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Adams - Anglo-Saxon Feudalism

Adams - Anglo-Saxon Feudalism

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Published by David J Brooks
Anglo-Saxon Feudalism
Anglo-Saxon Feudalism

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Published by: David J Brooks on Mar 23, 2013
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Anglo-Saxon FeudalismAuthor(s): George Burton AdamsReviewed work(s):Source:
The American Historical Review,
Vol. 7, No. 1 (Oct., 1901), pp. 11-35Published by:
on behalf of the
Stable URL:
Accessed: 12/03/2013 19:58
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This content downloaded on Tue, 12 Mar 2013 19:58:08 PMAll use subject toJSTOR Terms and Conditions
 
ANGLO-SAXONFEUDALISM
IN
nocountryfEuropedidthe feudal systemexert,eitheronpublicorprivateaw,amore profoundr morepermanentnfluencethann England.In regardtopubliclawit is enoughtoreferothefactthatthecontrollingprinciplewhichcreatedtheEnglishlimitedmonarchywasfoundinfeudallaw,orto this thattheor-ganizationf theEnglishjudicialsystemofthepresentdaybearsplainlythemarksof itsfeudalorigin.In thefieldf privateawitisdoubtfulf theresanycountry,ertainlynotanyentireountry,where theprinciplesffeudalismwereso thoroughlynd sologic-allyappliedto thelandlawasinEngland,anditisan interestingfactthatn someof the UnitedStatesafterlapseof sixhundredyearsconsiderabletroubleand expensemaybeoccasionedbystatutesfiamedn Englandat theendof thethirteenthenturyoprotectheinterestf thefeudalord,ifthewriterfa conveyanceis carelessin theformfwordswhichheuses.Sincethiss thecaseitsimportantoknow-hardlyanymerelyhistoricaluestionismoremportantn fact-whenandunderwhatcircumstanceshefeudal systementeredEnglishhistory.Wasitan indigenousproduct?Wasitntroducedullyormedta certaindatefrom broad?Are boththeseuppositionsnpartrue?WasthefeudalystemnprocessofformationnEnglandwhenthatnatu-ralgrowthwascutoffbythe graftingponitof amorecompletesystemwhichhadgrownupelsewhere,systemhatdifferedromthenativeEnglishonlyinbeingmoreperfectlyeveloped?ProfessorMaitland'sDomesdayBookandBeyondseemsto giveananswertothesequestionswhich stronglyupportsthetheorythatthefeudalsystemwasformingnEnglandbeforeheNormanConquest,or oneat least whichtendsto shakethe faithfthosewhohaveheld thatfeudalismwasfirstntroducedytheConqueror.Itwouldbeimproperoconsider Mr.Maitland'sbookanargumentforheexistenceffeudalismnSaxon England.ltis ratherfullstatementf thefactss hefinds hemn therecordswitlhomeex-planatoryommentandtheraisingof variousquestionisuggestedbythemwhichareforthemostpartleftwithoutdefinitenswer.Thebookis a finexampleofundogmaticscientificwork,muchlessdogmatichanmostmenwouldhave made it.Itdoes,low-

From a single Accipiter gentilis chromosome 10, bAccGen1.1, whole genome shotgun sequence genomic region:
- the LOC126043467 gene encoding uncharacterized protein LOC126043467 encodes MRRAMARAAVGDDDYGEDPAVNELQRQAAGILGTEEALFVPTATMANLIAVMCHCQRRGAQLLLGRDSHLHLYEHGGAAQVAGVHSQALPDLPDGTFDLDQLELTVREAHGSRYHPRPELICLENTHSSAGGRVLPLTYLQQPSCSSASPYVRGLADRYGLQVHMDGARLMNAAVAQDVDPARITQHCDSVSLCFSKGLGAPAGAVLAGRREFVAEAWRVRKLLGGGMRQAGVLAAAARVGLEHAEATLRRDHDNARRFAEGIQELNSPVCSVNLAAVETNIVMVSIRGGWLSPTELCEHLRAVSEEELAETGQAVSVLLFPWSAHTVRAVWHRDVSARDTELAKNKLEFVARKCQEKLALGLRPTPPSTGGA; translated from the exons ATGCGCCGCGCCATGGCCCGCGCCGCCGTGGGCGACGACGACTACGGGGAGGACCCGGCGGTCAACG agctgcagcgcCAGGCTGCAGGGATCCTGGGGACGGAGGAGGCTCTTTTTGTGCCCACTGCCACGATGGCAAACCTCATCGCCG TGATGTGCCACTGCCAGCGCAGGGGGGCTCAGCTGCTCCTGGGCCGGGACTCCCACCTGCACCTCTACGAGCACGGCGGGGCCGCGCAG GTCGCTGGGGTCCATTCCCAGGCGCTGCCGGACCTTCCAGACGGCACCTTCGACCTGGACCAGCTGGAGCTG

(
II)
This content downloaded on Tue, 12 Mar 2013 19:58:08 PMAll use subject toJSTOR Terms and Conditions
 
1
2
G. B.Adamns
ever,unquestionablyreate theimpressionhatinstitutionallyheConquestmadenoreallymportanthange,that itintroduced oimportantracticaldifferences,utthatatmost itbroughtnin-stitutionswhichwerenotdifferentnkindbutonlyso-mestagesfurtherlong inadevelopmentwhichhadbeenlongunderwayinEnglanditself.'TheargumentforAnglo-Saxonfeudalismwhichspresentedinthisimitedwayrestsupontheexistencebefore heConquest ofthreegroups ofnstitutionalactsdependentenures,rivateuris-dictions,ndmilitaryervicesanelementinlandtenure. Thespecialquestionhere sthis:ifwegrant heexistencefthesefactsinSaxonEnglandhaveweadmittedheexistencehereofthe feu-dalsystemproper,s itexistednEnglandat theend of theeleventhcentury,essfullydevelopednthe earlierimeperhaps,ut institu-tionallyhe samesystemHaveweadmitted hatthatdevelop-mentwasgoing ontherewhich,advancingmorerapidlyntheFrankishstate,hadproducedcompletedfeudalismwohundredyearsbeforeheConquest, andwhich fleft toitself wouldhaveproduced thesamesystem nEngland ?Have weadmittedhattheConquestintroducednothingwhichwasnewinprinciplebutmerelyprinciplesmoreogicallyworkedout ?Theanswerwegive to thisquestionwilldependlargelyonthemeaningweattachto theword"-feudalism."Thiswordsusedatpresent asmanywordsinits ownmedievalvocabularywereused,ina narrowndtechnical,ndat thesame timein abroader ndmoregeneralense.Wesometimesmeanbyit thespecialsystem
1
And thuswe seealready afeudalladderwith noless thanfiverungs."Domes-day BookandBeyond, p.
155.
"Feudalismwas notperfectedn aday. Stillhere[the fivehidesystem] we havethe rootofthematter .
. .
.
"
P.
159.
"Weare notdoubtingthattheConquerordefined theamount ofmilitaryervicethatwasto bedue tohimfronmach ofhistenants inchief,nor arewesuggestingthat hepaid respectto theruleabout thefive hides,but itseemsquestionablewhether heintro-dluced anyvery newprinciple. Anewtheoreticelementmay cometo thefront,con-tractualelement-the tenant inchief mustbringup hisknightsbecausethat is theser-vicethatwasstipulated forwhenhereceived hisland.But wecannotsay thateventhistheorywasunfamiliarto theEnglish."P.i6o."Whether aman whowilllose landfor sucha cause[failureofmilitaryervice]shall be said toholditbymilitaryerviceislittlebetter than aquestionabout themean-inigofwords. Atbest it isaquestion aboutlegallogic."P. 295."Dependenttenure ishereand, wemaysay, feudaltenure, and eventenurebyknight's service, forthoughtheEnglishcnihtofthe tenthcenturydiffersmuchfromtheknightof thetwelfth,till it is achangeinmilitaryactics rather thanachangeinlegal ideas thatisrequired toconverttheone intothe other."P.
309.
To theinteresting ndsuggestive introduction oEssayII,, pp.
220-226,
noexceptioncan be taken sinceit is madeentirelylearthatthe subjectisfeudalisminthewidenotinthe institutionalense.
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